Gov’t to compensate families of 3 journalists

Friday, November 03, 2017

The Gambia government has finally expressed its readiness to compensate the families of Deyda Hydara, Chief Ebrima Manneh and Musa Saidykhan for violation of their rights by Yahya Jammeh’s administration.

The compensation is in fulfilment of the judgments of the ECOWAS Court of Justice in which it ordered the government to pay $50,000 to Deyda’s family, US$100,000 to Chief Manneh’s, and US$200,000 to Musa Saidykhan’s.

The judgments were made in three separate cases brought to the court by the Media Foundation for West Africa on behalf of the victims’ families.

However, the government of former President Jammeh refused to comply with the judgments, despite several calls for the court orders to be heeded.

But at a symposium to mark the International Day to End Impunity for Crimes against Journalists held yesterday at a hotel in Kololi, the special adviser to the minister of justice said the judgments of the ECOWAS Court will be respected by the new government. 

“The Hon. Minister of Justice has commenced negotiations for the fulfilment of the judgements,” Adviser Hussein Thomasi said to the applause of journalists at the symposium.  “We are members of ECOWAS so we cannot do anything in contravention of the body.” 

The minister of information and communications infrastructure, Demba Ali Jawo, reiterated the Barrow government’s resolve to compensate the families of the three journalists for the misdeeds of the former president.

“We are going to discuss with the families and see how best to work out the modalities of settling the claims,” the minister said.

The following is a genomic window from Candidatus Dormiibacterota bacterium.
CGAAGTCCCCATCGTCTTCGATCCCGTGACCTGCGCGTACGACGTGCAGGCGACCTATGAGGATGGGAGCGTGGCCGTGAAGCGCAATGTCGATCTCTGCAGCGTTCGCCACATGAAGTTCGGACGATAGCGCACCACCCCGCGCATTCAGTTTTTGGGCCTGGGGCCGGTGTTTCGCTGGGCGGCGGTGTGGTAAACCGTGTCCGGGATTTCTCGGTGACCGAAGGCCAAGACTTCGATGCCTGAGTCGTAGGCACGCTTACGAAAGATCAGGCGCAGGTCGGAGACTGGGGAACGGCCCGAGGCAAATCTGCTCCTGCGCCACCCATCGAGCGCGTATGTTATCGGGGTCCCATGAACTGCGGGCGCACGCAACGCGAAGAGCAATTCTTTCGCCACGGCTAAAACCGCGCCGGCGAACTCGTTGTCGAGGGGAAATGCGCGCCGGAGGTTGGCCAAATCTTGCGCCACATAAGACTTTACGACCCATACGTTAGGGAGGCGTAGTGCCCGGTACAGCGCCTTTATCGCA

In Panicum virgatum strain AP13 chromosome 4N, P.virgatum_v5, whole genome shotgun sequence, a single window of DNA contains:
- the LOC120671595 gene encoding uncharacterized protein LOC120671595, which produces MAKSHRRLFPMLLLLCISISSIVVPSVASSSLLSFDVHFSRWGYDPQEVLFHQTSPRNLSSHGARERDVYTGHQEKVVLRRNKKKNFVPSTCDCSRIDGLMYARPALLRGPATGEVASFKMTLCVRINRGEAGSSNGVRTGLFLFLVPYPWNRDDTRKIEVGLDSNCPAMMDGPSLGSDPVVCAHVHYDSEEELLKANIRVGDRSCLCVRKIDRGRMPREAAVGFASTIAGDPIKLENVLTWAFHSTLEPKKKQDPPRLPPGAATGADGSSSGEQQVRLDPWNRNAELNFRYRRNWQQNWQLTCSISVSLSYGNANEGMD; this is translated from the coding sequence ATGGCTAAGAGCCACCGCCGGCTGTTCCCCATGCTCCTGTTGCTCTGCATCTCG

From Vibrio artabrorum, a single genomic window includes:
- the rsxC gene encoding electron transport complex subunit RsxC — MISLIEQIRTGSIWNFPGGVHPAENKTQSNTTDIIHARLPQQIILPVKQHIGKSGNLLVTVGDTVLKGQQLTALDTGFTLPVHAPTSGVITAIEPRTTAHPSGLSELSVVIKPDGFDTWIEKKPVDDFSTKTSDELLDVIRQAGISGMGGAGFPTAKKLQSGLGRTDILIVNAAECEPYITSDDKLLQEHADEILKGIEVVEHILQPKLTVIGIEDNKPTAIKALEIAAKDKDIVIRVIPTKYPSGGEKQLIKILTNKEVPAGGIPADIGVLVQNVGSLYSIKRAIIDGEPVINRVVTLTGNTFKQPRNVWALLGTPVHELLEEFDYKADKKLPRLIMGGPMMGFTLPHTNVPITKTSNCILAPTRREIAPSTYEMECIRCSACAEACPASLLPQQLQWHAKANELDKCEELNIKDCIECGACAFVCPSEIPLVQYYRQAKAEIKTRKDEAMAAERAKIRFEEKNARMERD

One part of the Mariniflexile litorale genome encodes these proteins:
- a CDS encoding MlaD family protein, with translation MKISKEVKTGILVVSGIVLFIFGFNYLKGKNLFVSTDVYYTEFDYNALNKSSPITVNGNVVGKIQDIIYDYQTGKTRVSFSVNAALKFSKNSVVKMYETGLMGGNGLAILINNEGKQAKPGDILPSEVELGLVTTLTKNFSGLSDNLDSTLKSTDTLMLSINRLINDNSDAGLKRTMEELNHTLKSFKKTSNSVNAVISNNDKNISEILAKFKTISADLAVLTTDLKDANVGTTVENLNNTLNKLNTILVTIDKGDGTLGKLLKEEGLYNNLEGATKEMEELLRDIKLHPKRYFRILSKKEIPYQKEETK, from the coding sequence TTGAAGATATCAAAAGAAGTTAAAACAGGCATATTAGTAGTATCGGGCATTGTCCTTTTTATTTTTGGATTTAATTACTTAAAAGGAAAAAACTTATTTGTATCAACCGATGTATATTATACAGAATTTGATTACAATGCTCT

The late Deyda Hydara, co-founder and editor of The Point newspaper, was gunned down on 16 December, 2004.  The ECOWAS Court found The Gambia government guilty of not conducting a proper investigation into his murder thereby allowing a climate of impunity to thrive, thus stifling freedom of expression.

Chief Manneh and Musa Saidykhan were separately arrested and detained by the notorious National Intelligence Agency, now renamed State Intelligence Service, in 2006.

Chief Manneh, who used to work for the Daily Observer newspaper, subsequently disappeared with little trace; he is now feared death.  Mr Saidykhan, formerly editor-in-chief of the defunct Independent newspaper, was eventually released after he had been subjected to brutal torture.  He now lives in exile in America.  

The Media Foundation for West Africa had said that the new government should institute an inquiry into the cases of these journalists, in addition to compensating the families as ordered by the ECOWAS Court.

Author: Lamin Jahateh
Source: Picture: Deyda Hydara